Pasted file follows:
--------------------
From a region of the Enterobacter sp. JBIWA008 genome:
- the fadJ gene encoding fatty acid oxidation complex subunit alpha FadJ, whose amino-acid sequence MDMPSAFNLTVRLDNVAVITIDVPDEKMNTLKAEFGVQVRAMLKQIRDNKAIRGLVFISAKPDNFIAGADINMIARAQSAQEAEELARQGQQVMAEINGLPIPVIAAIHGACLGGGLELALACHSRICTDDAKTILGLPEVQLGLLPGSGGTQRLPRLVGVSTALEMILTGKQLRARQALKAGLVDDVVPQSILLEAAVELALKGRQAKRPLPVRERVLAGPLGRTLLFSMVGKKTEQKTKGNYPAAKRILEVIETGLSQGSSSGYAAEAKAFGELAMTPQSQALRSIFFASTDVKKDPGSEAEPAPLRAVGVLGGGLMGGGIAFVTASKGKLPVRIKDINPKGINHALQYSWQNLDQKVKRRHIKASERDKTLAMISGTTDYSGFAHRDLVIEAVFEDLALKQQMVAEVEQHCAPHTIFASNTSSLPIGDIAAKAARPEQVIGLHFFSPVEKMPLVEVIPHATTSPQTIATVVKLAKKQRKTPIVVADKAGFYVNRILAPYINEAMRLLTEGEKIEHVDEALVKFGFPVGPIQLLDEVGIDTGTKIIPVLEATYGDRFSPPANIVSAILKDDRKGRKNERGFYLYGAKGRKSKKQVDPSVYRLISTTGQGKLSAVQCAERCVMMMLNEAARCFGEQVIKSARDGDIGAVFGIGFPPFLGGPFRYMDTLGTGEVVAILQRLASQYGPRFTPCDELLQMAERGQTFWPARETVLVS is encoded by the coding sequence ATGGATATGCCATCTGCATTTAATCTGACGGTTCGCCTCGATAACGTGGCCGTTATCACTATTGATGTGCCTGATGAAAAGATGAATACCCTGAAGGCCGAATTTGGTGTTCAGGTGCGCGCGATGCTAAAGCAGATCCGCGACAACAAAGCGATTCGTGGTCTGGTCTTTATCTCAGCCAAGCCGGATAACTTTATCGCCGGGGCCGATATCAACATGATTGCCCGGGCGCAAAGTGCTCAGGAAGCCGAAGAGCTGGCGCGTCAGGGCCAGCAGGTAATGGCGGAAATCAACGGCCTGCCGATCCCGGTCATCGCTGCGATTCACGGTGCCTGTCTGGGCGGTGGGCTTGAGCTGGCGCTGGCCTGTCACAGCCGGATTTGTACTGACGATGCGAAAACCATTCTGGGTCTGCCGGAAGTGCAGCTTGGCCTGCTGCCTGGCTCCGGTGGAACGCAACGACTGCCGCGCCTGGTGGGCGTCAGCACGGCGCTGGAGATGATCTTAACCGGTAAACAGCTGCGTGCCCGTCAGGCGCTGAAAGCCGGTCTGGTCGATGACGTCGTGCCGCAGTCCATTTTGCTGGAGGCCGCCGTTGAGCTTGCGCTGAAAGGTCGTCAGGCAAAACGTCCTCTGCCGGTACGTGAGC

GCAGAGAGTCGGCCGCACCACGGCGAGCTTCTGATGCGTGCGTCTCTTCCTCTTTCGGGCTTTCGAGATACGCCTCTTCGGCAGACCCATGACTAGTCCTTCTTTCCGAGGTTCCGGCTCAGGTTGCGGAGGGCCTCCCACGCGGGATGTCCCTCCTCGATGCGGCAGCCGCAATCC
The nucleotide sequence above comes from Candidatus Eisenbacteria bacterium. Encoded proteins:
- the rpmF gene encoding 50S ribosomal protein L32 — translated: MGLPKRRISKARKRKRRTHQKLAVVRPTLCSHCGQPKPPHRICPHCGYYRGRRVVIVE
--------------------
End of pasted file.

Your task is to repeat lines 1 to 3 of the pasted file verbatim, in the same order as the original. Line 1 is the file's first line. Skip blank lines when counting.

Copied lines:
From a region of the Enterobacter sp. JBIWA008 genome:
- the fadJ gene encoding fatty acid oxidation complex subunit alpha FadJ, whose amino-acid sequence MDMPSAFNLTVRLDNVAVITIDVPDEKMNTLKAEFGVQVRAMLKQIRDNKAIRGLVFISAKPDNFIAGADINMIARAQSAQEAEELARQGQQVMAEINGLPIPVIAAIHGACLGGGLELALACHSRICTDDAKTILGLPEVQLGLLPGSGGTQRLPRLVGVSTALEMILTGKQLRARQALKAGLVDDVVPQSILLEAAVELALKGRQAKRPLPVRERVLAGPLGRTLLFSMVGKKTEQKTKGNYPAAKRILEVIETGLSQGSSSGYAAEAKAFGELAMTPQSQALRSIFFASTDVKKDPGSEAEPAPLRAVGVLGGGLMGGGIAFVTASKGKLPVRIKDINPKGINHALQYSWQNLDQKVKRRHIKASERDKTLAMISGTTDYSGFAHRDLVIEAVFEDLALKQQMVAEVEQHCAPHTIFASNTSSLPIGDIAAKAARPEQVIGLHFFSPVEKMPLVEVIPHATTSPQTIATVVKLAKKQRKTPIVVADKAGFYVNRILAPYINEAMRLLTEGEKIEHVDEALVKFGFPVGPIQLLDEVGIDTGTKIIPVLEATYGDRFSPPANIVSAILKDDRKGRKNERGFYLYGAKGRKSKKQVDPSVYRLISTTGQGKLSAVQCAERCVMMMLNEAARCFGEQVIKSARDGDIGAVFGIGFPPFLGGPFRYMDTLGTGEVVAILQRLASQYGPRFTPCDELLQMAERGQTFWPARETVLVS is encoded by the coding sequence ATGGATATGCCATCTGCATTTAATCTGACGGTTCGCCTCGATAACGTGGCCGTTATCACTATTGATGTGCCTGATGAAAAGATGAATACCCTGAAGGCCGAATTTGGTGTTCAGGTGCGCGCGATGCTAAAGCAGATCCGCGACAACAAAGCGATTCGTGGTCTGGTCTTTATCTCAGCCAAGCCGGATAACTTTATCGCCGGGGCCGATATCAACATGATTGCCCGGGCGCAAAGTGCTCAGGAAGCCGAAGAGCTGGCGCGTCAGGGCCAGCAGGTAATGGCGGAAATCAACGGCCTGCCGATCCCGGTCATCGCTGCGATTCACGGTGCCTGTCTGGGCGGTGGGCTTGAGCTGGCGCTGGCCTGTCACAGCCGGATTTGTACTGACGATGCGAAAACCATTCTGGGTCTGCCGGAAGTGCAGCTTGGCCTGCTGCCTGGCTCCGGTGGAACGCAACGACTGCCGCGCCTGGTGGGCGTCAGCACGGCGCTGGAGATGATCTTAACCGGTAAACAGCTGCGTGCCCGTCAGGCGCTGAAAGCCGGTCTGGTCGATGACGTCGTGCCGCAGTCCATTTTGCTGGAGGCCGCCGTTGAGCTTGCGCTGAAAGGTCGTCAGGCAAAACGTCCTCTGCCGGTACGTGAGC

GCAGAGAGTCGGCCGCACCACGGCGAGCTTCTGATGCGTGCGTCTCTTCCTCTTTCGGGCTTTCGAGATACGCCTCTTCGGCAGACCCATGACTAGTCCTTCTTTCCGAGGTTCCGGCTCAGGTTGCGGAGGGCCTCCCACGCGGGATGTCCCTCCTCGATGCGGCAGCCGCAATCC